This paper analyzes the effects of industry structure similarities, free trade agreements, and geographic borders on regional business cycle correlation, using fifty US states, 10 Canadian provinces, and 1 Canadian territory as a case study. Using two cross-sectional OLS regressions and one panel data OLS regression, this study finds that pair-wise gross territorial product growth correlation decreased significantly after NAFTA ratification for state-state, province-province, and state-province territorial pairs, contrary to previous literature’s results. NAFTA effectively decoupled intra-national business cycles in the US and Canada while also desynchronizing cross-border pair-wise GSP growth correlation, but cross-border pair-wise GSP growth correlation was much less desynchronized post-NAFTA relative to intra-national pairs. These results indicate that NAFTA and the US-Canada border may produce two opposing forces that dampen each other’s desynchronizing effects.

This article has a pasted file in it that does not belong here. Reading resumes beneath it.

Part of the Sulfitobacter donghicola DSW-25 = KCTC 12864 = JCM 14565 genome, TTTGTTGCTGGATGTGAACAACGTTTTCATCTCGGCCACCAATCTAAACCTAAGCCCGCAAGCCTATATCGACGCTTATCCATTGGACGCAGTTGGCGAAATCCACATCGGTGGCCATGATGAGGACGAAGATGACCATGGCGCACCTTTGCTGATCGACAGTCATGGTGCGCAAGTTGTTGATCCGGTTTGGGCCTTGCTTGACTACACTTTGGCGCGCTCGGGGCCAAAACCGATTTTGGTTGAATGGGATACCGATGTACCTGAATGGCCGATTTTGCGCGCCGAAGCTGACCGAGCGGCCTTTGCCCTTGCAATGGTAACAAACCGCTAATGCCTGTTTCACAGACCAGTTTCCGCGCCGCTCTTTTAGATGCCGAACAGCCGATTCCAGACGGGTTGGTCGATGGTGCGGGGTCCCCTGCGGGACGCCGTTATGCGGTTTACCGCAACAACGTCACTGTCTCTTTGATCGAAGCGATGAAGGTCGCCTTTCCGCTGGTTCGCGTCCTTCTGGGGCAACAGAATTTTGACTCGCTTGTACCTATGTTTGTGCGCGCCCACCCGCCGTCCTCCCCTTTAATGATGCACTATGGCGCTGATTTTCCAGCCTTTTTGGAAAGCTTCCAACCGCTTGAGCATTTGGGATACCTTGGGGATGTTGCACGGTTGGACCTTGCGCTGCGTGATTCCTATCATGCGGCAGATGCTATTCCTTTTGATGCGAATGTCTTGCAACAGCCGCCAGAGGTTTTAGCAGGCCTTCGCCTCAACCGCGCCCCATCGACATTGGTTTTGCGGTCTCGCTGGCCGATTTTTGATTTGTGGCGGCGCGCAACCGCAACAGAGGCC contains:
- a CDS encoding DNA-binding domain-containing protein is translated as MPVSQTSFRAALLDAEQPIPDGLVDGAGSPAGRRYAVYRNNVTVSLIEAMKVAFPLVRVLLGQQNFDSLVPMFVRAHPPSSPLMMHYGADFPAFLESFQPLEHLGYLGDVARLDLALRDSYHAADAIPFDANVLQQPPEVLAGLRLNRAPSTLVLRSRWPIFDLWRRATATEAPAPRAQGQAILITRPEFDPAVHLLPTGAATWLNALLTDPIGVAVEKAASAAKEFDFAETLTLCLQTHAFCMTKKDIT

Marll, Samuel D.
"Industry Structure Similarities, Trade Agreements, and Business Cycle Synchronization,"
Gettysburg Economic Review: Vol. 2
, Article 4.
Available at: http://cupola.gettysburg.edu/ger/vol2/iss1/4